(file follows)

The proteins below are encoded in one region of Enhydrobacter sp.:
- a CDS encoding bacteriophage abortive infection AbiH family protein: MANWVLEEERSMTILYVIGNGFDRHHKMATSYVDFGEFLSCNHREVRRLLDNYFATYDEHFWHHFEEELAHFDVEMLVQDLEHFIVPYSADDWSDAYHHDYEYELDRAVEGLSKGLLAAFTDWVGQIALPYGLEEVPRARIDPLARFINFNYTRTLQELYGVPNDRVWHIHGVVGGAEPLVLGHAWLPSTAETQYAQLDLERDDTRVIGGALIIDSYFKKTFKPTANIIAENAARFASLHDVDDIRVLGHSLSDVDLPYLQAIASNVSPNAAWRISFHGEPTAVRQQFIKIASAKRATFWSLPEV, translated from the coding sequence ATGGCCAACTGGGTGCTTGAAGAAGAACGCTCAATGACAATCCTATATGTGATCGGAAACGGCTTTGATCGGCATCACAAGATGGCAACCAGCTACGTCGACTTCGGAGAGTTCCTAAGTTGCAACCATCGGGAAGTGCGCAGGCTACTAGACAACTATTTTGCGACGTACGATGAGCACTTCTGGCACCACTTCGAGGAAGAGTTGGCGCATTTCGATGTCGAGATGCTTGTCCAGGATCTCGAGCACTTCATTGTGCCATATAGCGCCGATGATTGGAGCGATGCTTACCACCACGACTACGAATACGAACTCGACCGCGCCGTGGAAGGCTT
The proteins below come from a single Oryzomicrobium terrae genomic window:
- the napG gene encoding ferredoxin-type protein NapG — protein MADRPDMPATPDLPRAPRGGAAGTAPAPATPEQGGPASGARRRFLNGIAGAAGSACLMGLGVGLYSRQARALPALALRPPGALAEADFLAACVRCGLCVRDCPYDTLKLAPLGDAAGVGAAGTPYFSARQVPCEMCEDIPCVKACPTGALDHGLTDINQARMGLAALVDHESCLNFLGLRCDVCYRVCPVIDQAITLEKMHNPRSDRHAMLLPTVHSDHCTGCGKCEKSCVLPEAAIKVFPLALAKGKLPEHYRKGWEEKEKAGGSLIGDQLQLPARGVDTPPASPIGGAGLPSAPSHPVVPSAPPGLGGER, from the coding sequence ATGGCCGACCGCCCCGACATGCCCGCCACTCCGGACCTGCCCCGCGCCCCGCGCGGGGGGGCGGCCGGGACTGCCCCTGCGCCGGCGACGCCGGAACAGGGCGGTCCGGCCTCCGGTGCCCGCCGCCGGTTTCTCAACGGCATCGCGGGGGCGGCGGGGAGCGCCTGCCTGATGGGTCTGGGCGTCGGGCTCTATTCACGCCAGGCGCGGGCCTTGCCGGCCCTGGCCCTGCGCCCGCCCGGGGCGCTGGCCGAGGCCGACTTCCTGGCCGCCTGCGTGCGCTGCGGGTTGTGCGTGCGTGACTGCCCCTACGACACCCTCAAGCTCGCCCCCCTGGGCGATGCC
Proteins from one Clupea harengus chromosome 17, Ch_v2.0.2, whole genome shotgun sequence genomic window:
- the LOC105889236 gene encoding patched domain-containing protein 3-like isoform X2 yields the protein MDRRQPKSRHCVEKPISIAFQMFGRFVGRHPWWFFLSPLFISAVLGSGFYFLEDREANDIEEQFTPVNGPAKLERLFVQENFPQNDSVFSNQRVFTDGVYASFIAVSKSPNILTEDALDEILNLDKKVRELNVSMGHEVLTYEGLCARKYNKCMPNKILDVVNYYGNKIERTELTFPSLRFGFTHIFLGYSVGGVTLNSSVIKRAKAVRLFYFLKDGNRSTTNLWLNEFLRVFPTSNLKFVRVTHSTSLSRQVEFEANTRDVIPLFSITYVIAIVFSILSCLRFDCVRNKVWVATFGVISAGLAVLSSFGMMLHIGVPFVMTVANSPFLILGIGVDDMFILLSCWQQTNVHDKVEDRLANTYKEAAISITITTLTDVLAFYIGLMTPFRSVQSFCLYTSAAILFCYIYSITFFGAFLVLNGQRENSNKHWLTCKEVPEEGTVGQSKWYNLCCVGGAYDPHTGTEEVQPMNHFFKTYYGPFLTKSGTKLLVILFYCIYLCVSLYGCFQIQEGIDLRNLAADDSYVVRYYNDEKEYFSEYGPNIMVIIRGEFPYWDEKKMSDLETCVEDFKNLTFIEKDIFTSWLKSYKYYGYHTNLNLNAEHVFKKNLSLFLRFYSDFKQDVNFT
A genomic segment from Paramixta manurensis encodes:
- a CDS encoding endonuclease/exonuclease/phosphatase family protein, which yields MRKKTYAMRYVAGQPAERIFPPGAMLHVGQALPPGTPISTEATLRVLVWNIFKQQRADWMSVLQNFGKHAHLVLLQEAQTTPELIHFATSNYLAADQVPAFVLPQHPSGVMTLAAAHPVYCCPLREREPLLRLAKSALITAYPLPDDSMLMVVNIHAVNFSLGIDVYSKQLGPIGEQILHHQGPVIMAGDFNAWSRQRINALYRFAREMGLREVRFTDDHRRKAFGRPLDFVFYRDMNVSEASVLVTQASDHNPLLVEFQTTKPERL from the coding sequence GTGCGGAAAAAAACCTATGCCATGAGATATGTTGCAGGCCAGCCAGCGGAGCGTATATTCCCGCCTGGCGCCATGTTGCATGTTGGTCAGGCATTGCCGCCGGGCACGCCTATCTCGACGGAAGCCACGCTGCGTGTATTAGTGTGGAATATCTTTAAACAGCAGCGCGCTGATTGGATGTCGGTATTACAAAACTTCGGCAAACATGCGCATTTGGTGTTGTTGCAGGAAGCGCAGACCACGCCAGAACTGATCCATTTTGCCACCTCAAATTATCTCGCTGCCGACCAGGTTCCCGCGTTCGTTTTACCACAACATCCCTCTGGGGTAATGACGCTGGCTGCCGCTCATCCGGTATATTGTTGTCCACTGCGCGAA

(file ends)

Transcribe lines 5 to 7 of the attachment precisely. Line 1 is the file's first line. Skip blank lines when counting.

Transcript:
Proteins from one Clupea harengus chromosome 17, Ch_v2.0.2, whole genome shotgun sequence genomic window:
- the LOC105889236 gene encoding patched domain-containing protein 3-like isoform X2 yields the protein MDRRQPKSRHCVEKPISIAFQMFGRFVGRHPWWFFLSPLFISAVLGSGFYFLEDREANDIEEQFTPVNGPAKLERLFVQENFPQNDSVFSNQRVFTDGVYASFIAVSKSPNILTEDALDEILNLDKKVRELNVSMGHEVLTYEGLCARKYNKCMPNKILDVVNYYGNKIERTELTFPSLRFGFTHIFLGYSVGGVTLNSSVIKRAKAVRLFYFLKDGNRSTTNLWLNEFLRVFPTSNLKFVRVTHSTSLSRQVEFEANTRDVIPLFSITYVIAIVFSILSCLRFDCVRNKVWVATFGVISAGLAVLSSFGMMLHIGVPFVMTVANSPFLILGIGVDDMFILLSCWQQTNVHDKVEDRLANTYKEAAISITITTLTDVLAFYIGLMTPFRSVQSFCLYTSAAILFCYIYSITFFGAFLVLNGQRENSNKHWLTCKEVPEEGTVGQSKWYNLCCVGGAYDPHTGTEEVQPMNHFFKTYYGPFLTKSGTKLLVILFYCIYLCVSLYGCFQIQEGIDLRNLAADDSYVVRYYNDEKEYFSEYGPNIMVIIRGEFPYWDEKKMSDLETCVEDFKNLTFIEKDIFTSWLKSYKYYGYHTNLNLNAEHVFKKNLSLFLRFYSDFKQDVNFT
A genomic segment from Paramixta manurensis encodes: